Lesley: Truthfully, I miss...being around people who've known me a long time.....like, forever. I wasn't expecting that, but it's one of these things that sneak up on you. Though, strangely, I feel really at home here too. I have friends that I can turn to when things are good, and when things are bad. But there's something about a place in which you can .....exhale, and feel totally at home. And I think for me, Georgia will always be that place, no matter where I am.

Me: What's 'home'? A small town, village....what? Do you even have 'villages'?

Lesley: Home is a small town...... just a little town in north-west Georgia - nothing special, truthfully....other than the people that are there - folks I've always known. That's what makes it what it is.

Me: What is your work here?

Lesley: We record stories in Gaelic - primarly Bible stories, and some folk stories, and they're all recorded in colloquial Gaelic. The work is very reliant on the kindness of locals, because I don't speak or understand as much as I'd like to of the language. Quite a few folk have been involved in it in one form or another. Folks have been so good about it, cos although they have lives and work and families, they've been very eager to say 'yes' and help us with the work. That's been the only reason we've been able to do what we're doing. And - not that there's anything wrong with Stornoway (the town on the island)  - but the help grew significantly when we came to Ness - more people were willing to be involved.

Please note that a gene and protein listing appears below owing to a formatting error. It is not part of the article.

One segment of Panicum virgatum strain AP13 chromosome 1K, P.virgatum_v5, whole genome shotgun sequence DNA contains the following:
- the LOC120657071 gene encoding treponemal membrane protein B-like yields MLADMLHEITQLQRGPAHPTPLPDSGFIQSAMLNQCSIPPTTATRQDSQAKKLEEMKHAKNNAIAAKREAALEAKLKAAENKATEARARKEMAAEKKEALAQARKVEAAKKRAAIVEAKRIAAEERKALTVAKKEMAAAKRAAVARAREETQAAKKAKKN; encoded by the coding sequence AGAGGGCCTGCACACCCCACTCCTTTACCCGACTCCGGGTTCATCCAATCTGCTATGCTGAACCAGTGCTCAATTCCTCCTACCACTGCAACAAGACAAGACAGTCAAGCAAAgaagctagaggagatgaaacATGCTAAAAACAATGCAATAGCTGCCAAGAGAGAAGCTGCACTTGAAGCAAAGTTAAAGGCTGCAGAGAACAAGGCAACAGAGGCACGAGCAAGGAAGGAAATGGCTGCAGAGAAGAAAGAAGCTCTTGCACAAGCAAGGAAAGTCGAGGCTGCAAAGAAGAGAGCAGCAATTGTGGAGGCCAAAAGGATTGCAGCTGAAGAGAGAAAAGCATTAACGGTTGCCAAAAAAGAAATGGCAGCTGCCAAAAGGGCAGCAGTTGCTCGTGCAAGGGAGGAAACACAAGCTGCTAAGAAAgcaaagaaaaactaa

Me: Any other surprises on the island?

Lesley: Yes! My jaw dropped the first time I came to visit here. Imagine my surprise when I came to the front door and saw in the office window one of these...

(Northerners, please hide your eyes)

......'a Confederate flag! In the UK! In Lewis, for crying out loud!'. I thought to myself..... 'these people are gonna be kindred spirits'. And we were!

I have to say I absolutely love living here and it's gonna be very difficult to leave.

So there you go. My Georgian friend.

Please, please, Northerners, I love you too. Reeeeally love you.

When you're from the island it's really difficult to 'see' the island from an outside perspective. Lesley helps me do that.

And remember, you Yanks - I love you. Have I said that before? Just in case you didn't get it the first time. Please don't leave me!

Hope y' all have a great day, and that none of you choked on your Starbucks.